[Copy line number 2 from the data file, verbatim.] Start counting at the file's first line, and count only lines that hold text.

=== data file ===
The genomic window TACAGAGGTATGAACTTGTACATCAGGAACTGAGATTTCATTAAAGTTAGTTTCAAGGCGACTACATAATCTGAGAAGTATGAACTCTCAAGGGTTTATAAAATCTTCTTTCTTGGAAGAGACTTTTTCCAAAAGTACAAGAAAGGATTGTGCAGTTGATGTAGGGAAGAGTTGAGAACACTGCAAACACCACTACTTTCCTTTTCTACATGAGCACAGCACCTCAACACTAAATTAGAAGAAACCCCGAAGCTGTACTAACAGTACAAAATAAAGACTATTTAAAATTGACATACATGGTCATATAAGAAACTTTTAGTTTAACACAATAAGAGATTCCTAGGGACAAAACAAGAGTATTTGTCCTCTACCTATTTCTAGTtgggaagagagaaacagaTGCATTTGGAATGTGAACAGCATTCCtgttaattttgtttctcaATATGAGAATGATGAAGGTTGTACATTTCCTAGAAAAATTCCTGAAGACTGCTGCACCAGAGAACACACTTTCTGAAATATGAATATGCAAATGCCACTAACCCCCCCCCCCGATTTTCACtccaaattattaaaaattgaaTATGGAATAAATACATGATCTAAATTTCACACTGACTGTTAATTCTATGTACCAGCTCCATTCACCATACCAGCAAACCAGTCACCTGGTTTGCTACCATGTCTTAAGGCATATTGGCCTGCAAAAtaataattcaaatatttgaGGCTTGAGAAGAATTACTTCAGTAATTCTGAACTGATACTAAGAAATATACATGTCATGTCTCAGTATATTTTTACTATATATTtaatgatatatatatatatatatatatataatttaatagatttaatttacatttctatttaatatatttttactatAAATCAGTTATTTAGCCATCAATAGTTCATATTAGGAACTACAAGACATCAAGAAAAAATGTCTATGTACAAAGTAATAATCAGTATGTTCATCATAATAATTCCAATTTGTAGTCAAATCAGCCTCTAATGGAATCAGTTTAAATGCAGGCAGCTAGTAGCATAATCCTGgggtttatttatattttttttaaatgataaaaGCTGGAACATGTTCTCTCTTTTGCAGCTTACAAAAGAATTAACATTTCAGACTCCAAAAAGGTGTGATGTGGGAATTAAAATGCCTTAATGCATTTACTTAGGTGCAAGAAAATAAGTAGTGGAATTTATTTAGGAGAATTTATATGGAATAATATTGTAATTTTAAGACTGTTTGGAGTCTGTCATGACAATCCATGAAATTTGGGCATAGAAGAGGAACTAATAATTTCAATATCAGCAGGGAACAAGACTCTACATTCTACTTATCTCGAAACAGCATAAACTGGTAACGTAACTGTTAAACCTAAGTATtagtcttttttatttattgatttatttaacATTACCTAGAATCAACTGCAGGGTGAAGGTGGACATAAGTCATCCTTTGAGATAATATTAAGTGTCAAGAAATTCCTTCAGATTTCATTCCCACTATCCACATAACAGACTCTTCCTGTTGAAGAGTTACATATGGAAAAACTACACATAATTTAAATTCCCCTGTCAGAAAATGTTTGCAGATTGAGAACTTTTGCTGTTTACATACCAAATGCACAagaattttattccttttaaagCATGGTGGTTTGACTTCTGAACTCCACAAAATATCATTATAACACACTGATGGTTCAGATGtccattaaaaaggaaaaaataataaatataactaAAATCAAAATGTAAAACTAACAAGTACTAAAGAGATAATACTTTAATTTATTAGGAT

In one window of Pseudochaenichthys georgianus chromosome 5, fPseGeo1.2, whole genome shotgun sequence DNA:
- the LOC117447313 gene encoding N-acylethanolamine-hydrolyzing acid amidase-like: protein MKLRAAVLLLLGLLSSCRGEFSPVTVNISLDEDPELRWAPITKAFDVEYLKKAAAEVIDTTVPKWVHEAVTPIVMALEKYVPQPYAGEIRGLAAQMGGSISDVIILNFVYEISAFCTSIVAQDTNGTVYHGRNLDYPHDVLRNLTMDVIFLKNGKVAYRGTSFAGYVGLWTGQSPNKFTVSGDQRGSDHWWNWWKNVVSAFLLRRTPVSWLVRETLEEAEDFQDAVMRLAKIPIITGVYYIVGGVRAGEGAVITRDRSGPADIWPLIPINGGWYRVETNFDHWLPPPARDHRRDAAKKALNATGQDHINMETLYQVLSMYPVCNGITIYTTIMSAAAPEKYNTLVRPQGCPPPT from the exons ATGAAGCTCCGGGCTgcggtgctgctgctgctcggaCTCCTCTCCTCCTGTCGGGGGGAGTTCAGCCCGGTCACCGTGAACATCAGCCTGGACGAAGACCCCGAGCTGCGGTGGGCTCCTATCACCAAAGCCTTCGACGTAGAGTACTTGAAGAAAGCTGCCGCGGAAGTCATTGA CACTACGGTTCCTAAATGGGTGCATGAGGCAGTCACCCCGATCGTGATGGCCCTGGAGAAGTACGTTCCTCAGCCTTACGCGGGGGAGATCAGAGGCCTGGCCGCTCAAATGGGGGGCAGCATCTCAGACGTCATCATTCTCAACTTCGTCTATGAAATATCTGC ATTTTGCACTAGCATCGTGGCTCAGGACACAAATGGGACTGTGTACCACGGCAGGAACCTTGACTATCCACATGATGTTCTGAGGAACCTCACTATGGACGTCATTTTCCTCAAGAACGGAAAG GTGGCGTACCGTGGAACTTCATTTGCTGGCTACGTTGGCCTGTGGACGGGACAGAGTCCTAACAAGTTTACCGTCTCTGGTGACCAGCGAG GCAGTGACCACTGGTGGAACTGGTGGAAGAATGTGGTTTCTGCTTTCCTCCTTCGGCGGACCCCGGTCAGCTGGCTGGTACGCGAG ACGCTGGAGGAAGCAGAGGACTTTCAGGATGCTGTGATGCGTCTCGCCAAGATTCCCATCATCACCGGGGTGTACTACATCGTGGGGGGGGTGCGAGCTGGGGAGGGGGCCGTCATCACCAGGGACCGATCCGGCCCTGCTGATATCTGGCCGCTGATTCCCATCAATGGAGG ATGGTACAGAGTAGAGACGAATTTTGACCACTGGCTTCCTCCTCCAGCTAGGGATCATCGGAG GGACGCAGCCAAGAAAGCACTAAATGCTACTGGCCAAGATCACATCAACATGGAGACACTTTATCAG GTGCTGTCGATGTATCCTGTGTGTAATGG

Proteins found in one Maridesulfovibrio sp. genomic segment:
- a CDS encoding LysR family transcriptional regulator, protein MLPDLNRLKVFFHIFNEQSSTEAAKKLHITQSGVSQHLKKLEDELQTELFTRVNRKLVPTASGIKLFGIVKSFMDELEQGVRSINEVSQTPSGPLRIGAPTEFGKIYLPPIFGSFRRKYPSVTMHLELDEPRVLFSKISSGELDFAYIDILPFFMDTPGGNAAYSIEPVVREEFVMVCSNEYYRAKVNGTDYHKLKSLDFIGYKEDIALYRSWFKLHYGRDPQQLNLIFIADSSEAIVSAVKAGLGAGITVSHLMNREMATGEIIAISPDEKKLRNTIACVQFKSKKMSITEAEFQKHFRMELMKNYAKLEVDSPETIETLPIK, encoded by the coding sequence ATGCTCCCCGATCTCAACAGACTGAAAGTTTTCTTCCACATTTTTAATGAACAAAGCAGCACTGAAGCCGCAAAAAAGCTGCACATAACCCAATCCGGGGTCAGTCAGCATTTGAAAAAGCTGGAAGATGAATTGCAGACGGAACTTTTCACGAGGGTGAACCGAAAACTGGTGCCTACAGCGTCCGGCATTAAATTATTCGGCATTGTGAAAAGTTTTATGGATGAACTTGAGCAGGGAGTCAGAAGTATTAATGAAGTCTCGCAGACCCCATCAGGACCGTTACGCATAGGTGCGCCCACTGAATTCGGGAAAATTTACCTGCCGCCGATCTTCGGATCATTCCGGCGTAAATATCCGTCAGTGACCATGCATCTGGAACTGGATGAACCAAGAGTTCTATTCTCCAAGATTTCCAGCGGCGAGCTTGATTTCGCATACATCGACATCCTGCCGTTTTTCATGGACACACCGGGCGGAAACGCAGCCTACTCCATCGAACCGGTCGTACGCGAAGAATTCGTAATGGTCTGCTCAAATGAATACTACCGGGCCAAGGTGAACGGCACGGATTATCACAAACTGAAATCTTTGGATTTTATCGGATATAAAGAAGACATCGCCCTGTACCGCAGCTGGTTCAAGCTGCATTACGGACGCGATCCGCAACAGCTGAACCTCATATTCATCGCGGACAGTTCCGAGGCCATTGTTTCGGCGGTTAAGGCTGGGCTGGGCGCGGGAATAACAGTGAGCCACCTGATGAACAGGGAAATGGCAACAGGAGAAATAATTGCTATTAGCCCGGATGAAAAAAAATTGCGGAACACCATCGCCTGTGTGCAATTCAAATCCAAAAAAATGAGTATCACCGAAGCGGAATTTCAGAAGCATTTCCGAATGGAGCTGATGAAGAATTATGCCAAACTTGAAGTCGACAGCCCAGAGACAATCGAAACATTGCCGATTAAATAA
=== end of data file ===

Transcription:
In one window of Pseudochaenichthys georgianus chromosome 5, fPseGeo1.2, whole genome shotgun sequence DNA: